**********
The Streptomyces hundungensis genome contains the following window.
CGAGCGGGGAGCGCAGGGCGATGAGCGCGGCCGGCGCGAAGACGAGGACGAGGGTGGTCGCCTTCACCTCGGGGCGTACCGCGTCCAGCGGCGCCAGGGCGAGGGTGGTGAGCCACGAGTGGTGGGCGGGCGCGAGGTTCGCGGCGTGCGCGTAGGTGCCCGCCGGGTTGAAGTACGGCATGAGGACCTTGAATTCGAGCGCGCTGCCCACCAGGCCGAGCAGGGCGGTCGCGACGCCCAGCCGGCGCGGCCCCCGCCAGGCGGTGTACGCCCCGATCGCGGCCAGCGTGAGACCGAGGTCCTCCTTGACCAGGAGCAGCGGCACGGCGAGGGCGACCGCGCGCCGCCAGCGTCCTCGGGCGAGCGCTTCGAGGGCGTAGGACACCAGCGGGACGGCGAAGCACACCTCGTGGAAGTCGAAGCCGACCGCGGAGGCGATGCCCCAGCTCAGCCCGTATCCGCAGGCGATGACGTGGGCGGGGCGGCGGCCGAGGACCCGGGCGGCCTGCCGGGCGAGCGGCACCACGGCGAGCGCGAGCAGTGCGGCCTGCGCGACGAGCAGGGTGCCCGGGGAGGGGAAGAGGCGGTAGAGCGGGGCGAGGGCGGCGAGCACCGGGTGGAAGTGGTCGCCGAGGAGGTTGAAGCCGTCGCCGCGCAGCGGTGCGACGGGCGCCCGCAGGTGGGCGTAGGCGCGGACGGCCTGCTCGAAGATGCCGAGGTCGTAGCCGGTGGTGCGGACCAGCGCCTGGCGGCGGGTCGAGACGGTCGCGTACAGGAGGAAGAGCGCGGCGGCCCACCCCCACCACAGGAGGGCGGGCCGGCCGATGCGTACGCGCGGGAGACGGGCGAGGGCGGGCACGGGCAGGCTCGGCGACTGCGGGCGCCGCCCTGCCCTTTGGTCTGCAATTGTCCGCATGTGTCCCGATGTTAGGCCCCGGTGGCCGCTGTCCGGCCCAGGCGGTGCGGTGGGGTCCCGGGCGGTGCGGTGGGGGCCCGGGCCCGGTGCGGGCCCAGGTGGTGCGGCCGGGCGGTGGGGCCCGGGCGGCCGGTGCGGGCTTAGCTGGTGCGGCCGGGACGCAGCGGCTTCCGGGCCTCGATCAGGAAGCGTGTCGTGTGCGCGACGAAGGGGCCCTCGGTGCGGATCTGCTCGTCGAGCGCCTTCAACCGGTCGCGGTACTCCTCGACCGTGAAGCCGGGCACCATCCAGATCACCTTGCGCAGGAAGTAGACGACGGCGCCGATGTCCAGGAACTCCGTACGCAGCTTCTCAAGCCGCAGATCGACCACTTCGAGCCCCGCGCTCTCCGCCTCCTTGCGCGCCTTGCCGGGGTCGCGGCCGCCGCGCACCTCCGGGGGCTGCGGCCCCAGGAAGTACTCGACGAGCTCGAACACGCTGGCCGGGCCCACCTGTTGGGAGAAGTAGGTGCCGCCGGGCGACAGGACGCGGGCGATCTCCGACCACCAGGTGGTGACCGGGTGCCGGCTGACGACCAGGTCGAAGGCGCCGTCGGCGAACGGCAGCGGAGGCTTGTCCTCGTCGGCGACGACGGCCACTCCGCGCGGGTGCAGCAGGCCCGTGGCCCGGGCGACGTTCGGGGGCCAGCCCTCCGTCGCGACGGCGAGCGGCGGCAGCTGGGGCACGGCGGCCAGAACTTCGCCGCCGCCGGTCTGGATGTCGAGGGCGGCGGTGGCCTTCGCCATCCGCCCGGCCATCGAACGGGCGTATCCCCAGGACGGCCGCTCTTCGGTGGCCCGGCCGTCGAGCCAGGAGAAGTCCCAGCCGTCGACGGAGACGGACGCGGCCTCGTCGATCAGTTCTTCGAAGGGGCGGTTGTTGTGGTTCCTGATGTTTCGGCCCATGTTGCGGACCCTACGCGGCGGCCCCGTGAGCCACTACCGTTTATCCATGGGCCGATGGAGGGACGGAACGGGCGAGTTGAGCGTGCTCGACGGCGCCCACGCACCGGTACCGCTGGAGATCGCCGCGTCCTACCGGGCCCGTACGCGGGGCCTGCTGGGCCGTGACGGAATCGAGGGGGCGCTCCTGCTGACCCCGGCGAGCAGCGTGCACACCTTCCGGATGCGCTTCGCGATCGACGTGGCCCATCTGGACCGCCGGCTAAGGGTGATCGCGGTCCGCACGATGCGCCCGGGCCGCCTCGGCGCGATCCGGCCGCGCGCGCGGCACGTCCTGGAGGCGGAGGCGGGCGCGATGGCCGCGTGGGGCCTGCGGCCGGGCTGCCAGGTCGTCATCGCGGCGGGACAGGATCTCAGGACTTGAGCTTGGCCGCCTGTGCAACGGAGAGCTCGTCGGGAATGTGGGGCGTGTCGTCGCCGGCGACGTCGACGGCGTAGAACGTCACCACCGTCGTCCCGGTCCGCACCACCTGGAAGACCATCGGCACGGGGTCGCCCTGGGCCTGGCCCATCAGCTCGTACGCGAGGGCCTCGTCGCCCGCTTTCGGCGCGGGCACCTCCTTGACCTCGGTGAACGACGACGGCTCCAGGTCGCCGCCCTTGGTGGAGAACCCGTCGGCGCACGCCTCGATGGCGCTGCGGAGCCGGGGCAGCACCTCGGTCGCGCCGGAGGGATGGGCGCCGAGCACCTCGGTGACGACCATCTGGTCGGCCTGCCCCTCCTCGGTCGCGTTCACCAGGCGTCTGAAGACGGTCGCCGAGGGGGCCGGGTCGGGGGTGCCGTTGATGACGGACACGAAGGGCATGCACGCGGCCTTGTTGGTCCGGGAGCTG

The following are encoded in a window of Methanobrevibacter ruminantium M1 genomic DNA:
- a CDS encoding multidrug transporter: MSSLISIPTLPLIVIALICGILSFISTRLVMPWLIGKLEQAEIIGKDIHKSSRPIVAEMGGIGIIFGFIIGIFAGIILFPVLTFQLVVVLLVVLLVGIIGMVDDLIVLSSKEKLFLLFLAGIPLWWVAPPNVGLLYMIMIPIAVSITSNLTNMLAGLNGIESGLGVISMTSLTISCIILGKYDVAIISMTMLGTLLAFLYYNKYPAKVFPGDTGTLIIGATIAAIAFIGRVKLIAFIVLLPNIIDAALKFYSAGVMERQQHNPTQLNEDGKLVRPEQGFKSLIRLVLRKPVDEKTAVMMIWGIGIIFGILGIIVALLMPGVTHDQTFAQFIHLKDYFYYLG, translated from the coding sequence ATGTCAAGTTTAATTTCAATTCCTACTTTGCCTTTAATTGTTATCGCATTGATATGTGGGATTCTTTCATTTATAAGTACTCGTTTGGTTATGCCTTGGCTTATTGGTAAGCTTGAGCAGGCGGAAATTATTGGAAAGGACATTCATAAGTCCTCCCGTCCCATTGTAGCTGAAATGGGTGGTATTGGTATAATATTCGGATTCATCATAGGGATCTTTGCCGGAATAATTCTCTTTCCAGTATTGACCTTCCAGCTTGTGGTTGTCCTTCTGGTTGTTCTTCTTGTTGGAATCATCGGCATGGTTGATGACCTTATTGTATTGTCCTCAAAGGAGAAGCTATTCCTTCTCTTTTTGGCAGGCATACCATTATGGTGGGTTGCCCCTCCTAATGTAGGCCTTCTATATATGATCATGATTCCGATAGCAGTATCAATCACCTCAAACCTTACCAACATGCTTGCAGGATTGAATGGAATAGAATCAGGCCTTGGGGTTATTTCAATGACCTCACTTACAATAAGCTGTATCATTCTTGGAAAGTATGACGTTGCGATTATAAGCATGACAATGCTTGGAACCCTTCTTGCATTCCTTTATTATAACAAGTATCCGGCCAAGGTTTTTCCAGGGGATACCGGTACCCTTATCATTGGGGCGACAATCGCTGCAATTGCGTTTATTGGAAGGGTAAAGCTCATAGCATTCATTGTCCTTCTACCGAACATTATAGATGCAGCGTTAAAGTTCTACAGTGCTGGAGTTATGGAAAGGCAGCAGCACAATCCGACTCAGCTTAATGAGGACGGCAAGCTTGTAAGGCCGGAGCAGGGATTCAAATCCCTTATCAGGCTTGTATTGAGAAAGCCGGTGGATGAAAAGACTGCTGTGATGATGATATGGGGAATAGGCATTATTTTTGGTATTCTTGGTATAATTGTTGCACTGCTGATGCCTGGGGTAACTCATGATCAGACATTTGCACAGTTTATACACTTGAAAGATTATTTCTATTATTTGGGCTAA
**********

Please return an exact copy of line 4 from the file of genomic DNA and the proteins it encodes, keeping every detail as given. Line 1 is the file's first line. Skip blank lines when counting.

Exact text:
- a CDS encoding multidrug transporter: MSSLISIPTLPLIVIALICGILSFISTRLVMPWLIGKLEQAEIIGKDIHKSSRPIVAEMGGIGIIFGFIIGIFAGIILFPVLTFQLVVVLLVVLLVGIIGMVDDLIVLSSKEKLFLLFLAGIPLWWVAPPNVGLLYMIMIPIAVSITSNLTNMLAGLNGIESGLGVISMTSLTISCIILGKYDVAIISMTMLGTLLAFLYYNKYPAKVFPGDTGTLIIGATIAAIAFIGRVKLIAFIVLLPNIIDAALKFYSAGVMERQQHNPTQLNEDGKLVRPEQGFKSLIRLVLRKPVDEKTAVMMIWGIGIIFGILGIIVALLMPGVTHDQTFAQFIHLKDYFYYLG, translated from the coding sequence ATGTCAAGTTTAATTTCAATTCCTACTTTGCCTTTAATTGTTATCGCATTGATATGTGGGATTCTTTCATTTATAAGTACTCGTTTGGTTATGCCTTGGCTTATTGGTAAGCTTGAGCAGGCGGAAATTATTGGAAAGGACATTCATAAGTCCTCCCGTCCCATTGTAGCTGAAATGGGTGGTATTGGTATAATATTCGGATTCATCATAGGGATCTTTGCCGGAATAATTCTCTTTCCAGTATTGACCTTCCAGCTTGTGGTTGTCCTTCTGGTTGTTCTTCTTGTTGGAATCATCGGCATGGTTGATGACCTTATTGTATTGTCCTCAAAGGAGAAGCTATTCCTTCTCTTTTTGGCAGGCATACCATTATGGTGGGTTGCCCCTCCTAATGTAGGCCTTCTATATATGATCATGATTCCGATAGCAGTATCAATCACCTCAAACCTTACCAACATGCTTGCAGGATTGAATGGAATAGAATCAGGCCTTGGGGTTATTTCAATGACCTCACTTACAATAAGCTGTATCATTCTTGGAAAGTATGACGTTGCGATTATAAGCATGACAATGCTTGGAACCCTTCTTGCATTCCTTTATTATAACAAGTATCCGGCCAAGGTTTTTCCAGGGGATACCGGTACCCTTATCATTGGGGCGACAATCGCTGCAATTGCGTTTATTGGAAGGGTAAAGCTCATAGCATTCATTGTCCTTCTACCGAACATTATAGATGCAGCGTTAAAGTTCTACAGTGCTGGAGTTATGGAAAGGCAGCAGCACAATCCGACTCAGCTTAATGAGGACGGCAAGCTTGTAAGGCCGGAGCAGGGATTCAAATCCCTTATCAGGCTTGTATTGAGAAAGCCGGTGGATGAAAAGACTGCTGTGATGATGATATGGGGAATAGGCATTATTTTTGGTATTCTTGGTATAATTGTTGCACTGCTGATGCCTGGGGTAACTCATGATCAGACATTTGCACAGTTTATACACTTGAAAGATTATTTCTATTATTTGGGCTAA